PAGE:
This Week in Blockchain Research Issue #68

Issue #68

Issue #68

Paper of the Week:

Paper Title: Analysing and Improving Shard Allocation Protocols for Sharded Blockchains.


  1. Sharding is a common approach to scale distributed systems and is regarded as a promising technique for scaling permissionless blockchains, where any- one can join and leave the system at any time.

  2. However, adapting sharding protocols in permissionless settings faces two challenges. First, the focus of traditional sharding protocols has been on systems concerning crash faults where nodes may stop responding, whereas permissionless blockchains concern Byzantine faults where nodes may behave arbitrarily. Second, as nodes in permissionless blockchains may join or leave at any time, sharding protocols need to dynamically re-balance the number of nodes in different shards.

  3. Securely and dynamically allocating nodes into different shards is the core component of sharded blockchains to address the above challenges.

  4. This paper provides the first study on shard allocation— an overlooked core component for shared permissionless blockchains.

  5. It formalizes the shard allocation protocol along with its properties and performance metrics, and evaluates the shard allocation protocols in the existing leading proposals.

  6. It also proposes a correct and efficient shard allocation protocol for permissionless blockchains.

AuthorsRunchao Han*†, Jiangshan Yu*, Ren Zhang‡,

Affiliations: * Monash University, † CSIRO-Data61, and ‡ Nervos Foundation.


1. Paper Title: STARK Friendly Hash – Survey and Recommendation.

Summary: A STARK friendly hash (SFH) function, to be used in combination with transparent and plausibly post-quantum secure proof systems within blockchains.

Authors: Eli Ben-Sasson*, Lior Goldberg*, and David Levit*,

Affiliations* StarkWare Industries.

2. Paper Title: CanDID: Can-Do Decentralized Identity with Legacy Compatibility, Sybil-Resistance, and Accountability.

Summary: A platform for practical, user-friendly realization of decentralized identity, the idea of empowering end users with management of their own credentials.

Authors: Deepak Maram*✜, Harjasleen Malvai†✜, Fan Zhang*✜, Nerla Jean-Louis‡✜, Alexander Frolov†✜, Tyler Kell*✜, Tyrone Lobban§, Christine Moy§, Ari Juels*✜, Andrew Miller‡✜,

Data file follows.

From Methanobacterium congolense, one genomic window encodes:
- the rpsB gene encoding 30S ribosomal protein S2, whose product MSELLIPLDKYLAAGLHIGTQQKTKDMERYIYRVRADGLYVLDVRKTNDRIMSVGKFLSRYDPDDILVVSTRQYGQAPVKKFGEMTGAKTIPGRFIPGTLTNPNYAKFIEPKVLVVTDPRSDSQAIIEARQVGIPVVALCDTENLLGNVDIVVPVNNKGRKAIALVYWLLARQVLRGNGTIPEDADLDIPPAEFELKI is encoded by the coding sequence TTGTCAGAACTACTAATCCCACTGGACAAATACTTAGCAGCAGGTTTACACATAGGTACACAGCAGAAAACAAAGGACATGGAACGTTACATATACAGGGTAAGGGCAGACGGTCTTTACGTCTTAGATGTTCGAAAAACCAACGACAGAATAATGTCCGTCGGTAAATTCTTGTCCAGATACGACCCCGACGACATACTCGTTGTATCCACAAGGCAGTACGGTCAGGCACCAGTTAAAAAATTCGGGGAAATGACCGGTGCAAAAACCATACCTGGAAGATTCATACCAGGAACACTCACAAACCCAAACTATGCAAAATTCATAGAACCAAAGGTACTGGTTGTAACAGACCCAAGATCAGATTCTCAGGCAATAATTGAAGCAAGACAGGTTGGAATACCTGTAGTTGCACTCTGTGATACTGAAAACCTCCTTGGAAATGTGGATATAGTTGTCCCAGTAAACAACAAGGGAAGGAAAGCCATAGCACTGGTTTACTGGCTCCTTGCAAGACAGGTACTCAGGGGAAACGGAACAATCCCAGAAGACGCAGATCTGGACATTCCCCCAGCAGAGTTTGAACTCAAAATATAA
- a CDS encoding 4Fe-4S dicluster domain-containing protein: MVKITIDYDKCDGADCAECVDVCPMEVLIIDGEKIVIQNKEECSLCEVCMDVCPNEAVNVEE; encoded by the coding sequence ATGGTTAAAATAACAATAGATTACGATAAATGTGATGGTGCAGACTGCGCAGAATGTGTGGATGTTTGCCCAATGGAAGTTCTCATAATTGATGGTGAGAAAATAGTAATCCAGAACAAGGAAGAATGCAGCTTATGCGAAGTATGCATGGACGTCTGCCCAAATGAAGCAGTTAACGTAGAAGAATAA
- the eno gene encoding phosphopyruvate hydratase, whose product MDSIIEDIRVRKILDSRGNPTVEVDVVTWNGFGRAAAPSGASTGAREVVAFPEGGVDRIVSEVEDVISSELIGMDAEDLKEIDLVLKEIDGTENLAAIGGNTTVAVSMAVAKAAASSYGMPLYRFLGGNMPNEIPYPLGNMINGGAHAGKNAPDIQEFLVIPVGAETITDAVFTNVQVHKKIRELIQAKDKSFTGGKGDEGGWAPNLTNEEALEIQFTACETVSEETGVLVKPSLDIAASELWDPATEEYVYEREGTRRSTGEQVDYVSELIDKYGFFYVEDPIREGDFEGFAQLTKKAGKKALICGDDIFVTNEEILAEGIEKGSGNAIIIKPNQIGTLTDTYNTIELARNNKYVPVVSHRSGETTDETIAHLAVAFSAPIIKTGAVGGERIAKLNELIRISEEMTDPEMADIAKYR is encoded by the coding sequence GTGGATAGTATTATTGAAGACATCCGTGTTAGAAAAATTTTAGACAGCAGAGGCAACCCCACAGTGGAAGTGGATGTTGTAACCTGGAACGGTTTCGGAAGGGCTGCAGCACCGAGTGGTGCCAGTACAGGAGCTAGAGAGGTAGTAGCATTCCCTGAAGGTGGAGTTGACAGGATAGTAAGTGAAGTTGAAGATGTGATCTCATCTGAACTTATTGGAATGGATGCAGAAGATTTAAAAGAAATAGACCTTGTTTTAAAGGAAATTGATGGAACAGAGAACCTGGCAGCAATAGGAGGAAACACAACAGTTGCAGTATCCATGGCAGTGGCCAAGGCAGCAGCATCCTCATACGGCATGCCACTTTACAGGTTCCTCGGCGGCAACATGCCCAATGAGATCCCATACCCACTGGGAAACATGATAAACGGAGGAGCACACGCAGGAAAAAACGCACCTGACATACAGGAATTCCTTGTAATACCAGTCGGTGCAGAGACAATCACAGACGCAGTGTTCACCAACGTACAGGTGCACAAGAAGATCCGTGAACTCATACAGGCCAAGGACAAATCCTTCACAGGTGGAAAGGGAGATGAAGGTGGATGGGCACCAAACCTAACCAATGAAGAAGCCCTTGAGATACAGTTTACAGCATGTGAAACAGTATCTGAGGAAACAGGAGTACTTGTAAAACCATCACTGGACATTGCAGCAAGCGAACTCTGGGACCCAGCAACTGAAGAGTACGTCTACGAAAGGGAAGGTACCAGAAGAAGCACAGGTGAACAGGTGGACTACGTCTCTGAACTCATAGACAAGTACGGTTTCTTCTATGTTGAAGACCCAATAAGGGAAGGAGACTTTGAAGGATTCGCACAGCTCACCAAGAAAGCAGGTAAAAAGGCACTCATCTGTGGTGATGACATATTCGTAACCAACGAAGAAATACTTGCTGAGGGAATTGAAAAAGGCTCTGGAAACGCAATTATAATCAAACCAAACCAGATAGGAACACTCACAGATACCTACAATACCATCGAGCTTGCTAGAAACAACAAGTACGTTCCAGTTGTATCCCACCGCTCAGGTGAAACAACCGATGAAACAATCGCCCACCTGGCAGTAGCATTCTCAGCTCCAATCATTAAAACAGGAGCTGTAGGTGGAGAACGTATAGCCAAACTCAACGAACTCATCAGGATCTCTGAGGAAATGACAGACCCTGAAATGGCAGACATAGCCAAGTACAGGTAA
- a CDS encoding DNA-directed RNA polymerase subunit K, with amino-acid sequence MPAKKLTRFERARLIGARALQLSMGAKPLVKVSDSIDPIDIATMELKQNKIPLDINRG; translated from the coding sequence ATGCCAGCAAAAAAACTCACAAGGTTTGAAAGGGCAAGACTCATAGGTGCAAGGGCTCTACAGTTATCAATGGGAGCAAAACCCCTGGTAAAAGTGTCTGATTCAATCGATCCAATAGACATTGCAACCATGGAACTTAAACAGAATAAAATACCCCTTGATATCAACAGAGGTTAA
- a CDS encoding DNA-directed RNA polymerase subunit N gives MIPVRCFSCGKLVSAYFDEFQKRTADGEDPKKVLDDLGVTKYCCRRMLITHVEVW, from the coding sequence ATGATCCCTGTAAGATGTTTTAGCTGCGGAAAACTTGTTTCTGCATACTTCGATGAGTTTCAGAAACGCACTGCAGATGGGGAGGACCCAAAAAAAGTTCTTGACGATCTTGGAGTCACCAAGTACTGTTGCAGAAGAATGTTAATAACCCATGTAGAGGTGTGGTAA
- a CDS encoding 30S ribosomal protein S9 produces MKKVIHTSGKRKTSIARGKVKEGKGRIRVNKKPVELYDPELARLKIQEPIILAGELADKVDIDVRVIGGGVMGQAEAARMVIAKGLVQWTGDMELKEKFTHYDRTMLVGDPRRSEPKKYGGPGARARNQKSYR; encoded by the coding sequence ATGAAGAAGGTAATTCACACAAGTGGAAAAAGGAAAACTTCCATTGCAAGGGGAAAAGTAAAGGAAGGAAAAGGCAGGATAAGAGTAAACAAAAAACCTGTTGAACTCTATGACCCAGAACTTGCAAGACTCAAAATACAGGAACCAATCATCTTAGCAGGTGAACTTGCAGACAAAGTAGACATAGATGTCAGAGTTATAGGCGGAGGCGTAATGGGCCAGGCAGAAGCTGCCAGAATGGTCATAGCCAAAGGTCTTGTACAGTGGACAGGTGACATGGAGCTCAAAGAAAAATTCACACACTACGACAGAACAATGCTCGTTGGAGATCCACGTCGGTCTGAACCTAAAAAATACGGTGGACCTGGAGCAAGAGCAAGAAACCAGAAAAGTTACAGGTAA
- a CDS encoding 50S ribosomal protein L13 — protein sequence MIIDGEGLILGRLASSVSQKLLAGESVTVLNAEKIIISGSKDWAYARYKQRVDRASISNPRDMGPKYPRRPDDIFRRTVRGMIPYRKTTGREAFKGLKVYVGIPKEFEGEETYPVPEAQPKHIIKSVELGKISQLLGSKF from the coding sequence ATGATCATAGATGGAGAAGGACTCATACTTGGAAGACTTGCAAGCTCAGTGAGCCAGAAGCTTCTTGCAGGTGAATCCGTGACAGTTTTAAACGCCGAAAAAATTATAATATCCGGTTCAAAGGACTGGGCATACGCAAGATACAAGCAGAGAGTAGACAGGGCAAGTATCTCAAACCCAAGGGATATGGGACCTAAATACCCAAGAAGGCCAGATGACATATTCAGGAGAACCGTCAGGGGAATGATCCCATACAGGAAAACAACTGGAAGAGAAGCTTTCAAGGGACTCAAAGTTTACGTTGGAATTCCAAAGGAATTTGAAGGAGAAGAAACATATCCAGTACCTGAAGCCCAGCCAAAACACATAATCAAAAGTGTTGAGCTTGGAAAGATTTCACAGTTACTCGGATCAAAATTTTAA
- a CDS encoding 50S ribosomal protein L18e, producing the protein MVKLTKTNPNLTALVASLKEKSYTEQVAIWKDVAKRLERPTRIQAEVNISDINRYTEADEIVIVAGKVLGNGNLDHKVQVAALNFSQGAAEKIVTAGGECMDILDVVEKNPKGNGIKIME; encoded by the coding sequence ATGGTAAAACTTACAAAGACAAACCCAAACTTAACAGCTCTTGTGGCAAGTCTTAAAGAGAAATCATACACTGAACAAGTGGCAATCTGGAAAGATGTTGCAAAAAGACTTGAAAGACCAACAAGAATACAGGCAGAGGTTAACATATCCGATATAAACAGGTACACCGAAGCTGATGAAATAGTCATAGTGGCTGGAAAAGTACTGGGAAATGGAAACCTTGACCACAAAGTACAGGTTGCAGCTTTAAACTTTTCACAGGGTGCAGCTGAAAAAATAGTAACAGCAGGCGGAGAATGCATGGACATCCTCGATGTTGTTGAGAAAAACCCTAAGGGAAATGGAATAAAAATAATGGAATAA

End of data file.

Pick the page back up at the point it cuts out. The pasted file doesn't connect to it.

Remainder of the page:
Affiliations* Cornell Tech, † Cornell University, ‡ UIUC, § J. P. Morgan, and ✜ IC3.

3. Paper Title: Implications of Dissemination Strategies on the Security of Distributed Ledgers.

Summary: This paper focuses on attacks at the underlying peer-to-peer layer of DLTs, that is in charge of disseminating messages containing data and transaction to be spread among all participants.

Authors: Luca Serena*, Gabriele D'Angelo†, Stefano Ferretti‡,

Affiliations* CIRI ICT, † University of Bologna, and ‡ University of Urbino.


No papers.


1. Paper Title: Efficient Cross-Shard Transaction Execution in Sharded Blockchains.

Summary: A new paradigm for blockchain sharding that achieves lower latency and higher throughput for cross-shard transactions.

Authors: Sourav Das*, Vinith Krishnan*, and Ling Ren*,

Affiliations* University of Illinois at Urbana-Champaign.


1. Paper Title: Performance Trade-offs in Design of MimbleWimble Proofs of Reserves.

Summary: A proof of reserves protocol for MimbleWimble with proof sizes scaling logarithmically in the size of the anonymity set and linearly in the size of the exchange-owned output set. 

Authors: Suyash Bagad* and Saravanan Vijayakumaran*,

Affiliations* Indian Institute of Technology Bombay.

2. Paper Title: Demystifying the Role of zk-SNARKs in Zcash.

Summary: This paper elaborates and constructs a concrete zk-SNARK proof from scratch and explain its role in the Zcash algorithm.

Authors: Aritra Banerjee*, Michael Clear*, and Hitesh Tewari*,

Affiliations* Trinity College Dublin.


1. Paper Title: Proof of Learning (PoLe): Empowering Machine Learning with Consensus Building on Blockchains.

Summary: A new consensus mechanism which directs the computation spent for consensus toward optimization of neural networks (NN).

Authors: Yixiao Lan*, Yuan Liu*, and Boyang Li†,

Affiliations* Northeastern University, China and † Alibaba-NTU Singapore Joint Research Institute.


1. Paper Title: On the (Un)Feasibility of Fedcoin: Implementing a Central Bank Backed Digital Currency in the United States.

Summary: This paper looks at law, economics, and technology to discuss Fedcoin design considerations.

AuthorsVictoria Dodev*,

Affiliations: * Duke University, School of Law.

2. Paper Title: The Light Touch of Caveat Emptor in Crypto’s Wild West.

Summary: This short paper recommends a light-touch approach to crypto enforcement that would help U.S. tech innovators keep pace with global competition.

Authors: Mihailis Diamantis*,

Affiliations* University of Iowa - College of Law.

3. Paper Title: The Microeconomics of Cryptocurrencies.

Summary: As with any new good or service, the microeconomics research task is to understand its supply (i.e., what technological properties allow it to operate), its demand (i.e., to what uses are agents putting it), its value (i.e., what determines its trading price in the market) and the nature of competition (i.e., how strong is substitution between different varieties of the new good or service and others with similar functionality).

Authors: Hanna Halaburda*, Guillaume Haeringer†, Joshua Gans‡, and Neil Gandal§,

Affiliations* NYU-Stern, † Baruch College, ‡ University of Toronto, and § Tel Aviv University.

Conferences, Journals, & CFPs:

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